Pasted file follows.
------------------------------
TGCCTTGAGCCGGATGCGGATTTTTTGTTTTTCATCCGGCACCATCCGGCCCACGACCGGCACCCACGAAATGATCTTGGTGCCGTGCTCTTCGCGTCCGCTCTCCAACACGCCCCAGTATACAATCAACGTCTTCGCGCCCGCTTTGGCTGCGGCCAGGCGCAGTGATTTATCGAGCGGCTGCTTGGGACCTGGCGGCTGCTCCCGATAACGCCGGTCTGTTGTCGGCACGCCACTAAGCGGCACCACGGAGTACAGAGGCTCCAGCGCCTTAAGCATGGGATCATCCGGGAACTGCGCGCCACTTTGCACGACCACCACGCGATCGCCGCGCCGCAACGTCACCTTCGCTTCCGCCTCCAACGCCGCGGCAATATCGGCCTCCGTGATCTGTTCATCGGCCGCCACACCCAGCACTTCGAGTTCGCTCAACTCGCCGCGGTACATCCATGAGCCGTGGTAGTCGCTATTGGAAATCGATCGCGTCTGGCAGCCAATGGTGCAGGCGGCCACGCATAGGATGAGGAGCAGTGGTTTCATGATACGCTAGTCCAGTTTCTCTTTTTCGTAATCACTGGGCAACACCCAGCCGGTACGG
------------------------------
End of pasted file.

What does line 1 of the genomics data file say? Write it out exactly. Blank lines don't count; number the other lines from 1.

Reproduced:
TGCCTTGAGCCGGATGCGGATTTTTTGTTTTTCATCCGGCACCATCCGGCCCACGACCGGCACCCACGAAATGATCTTGGTGCCGTGCTCTTCGCGTCCGCTCTCCAACACGCCCCAGTATACAATCAACGTCTTCGCGCCCGCTTTGGCTGCGGCCAGGCGCAGTGATTTATCGAGCGGCTGCTTGGGACCTGGCGGCTGCTCCCGATAACGCCGGTCTGTTGTCGGCACGCCACTAAGCGGCACCACGGAGTACAGAGGCTCCAGCGCCTTAAGCATGGGATCATCCGGGAACTGCGCGCCACTTTGCACGACCACCACGCGATCGCCGCGCCGCAACGTCACCTTCGCTTCCGCCTCCAACGCCGCGGCAATATCGGCCTCCGTGATCTGTTCATCGGCCGCCACACCCAGCACTTCGAGTTCGCTCAACTCGCCGCGGTACATCCATGAGCCGTGGTAGTCGCTATTGGAAATCGATCGCGTCTGGCAGCCAATGGTGCAGGCGGCCACGCATAGGATGAGGAGCAGTGGTTTCATGATACGCTAGTCCAGTTTCTCTTTTTCGTAATCACTGGGCAACACCCAGCCGGTACGG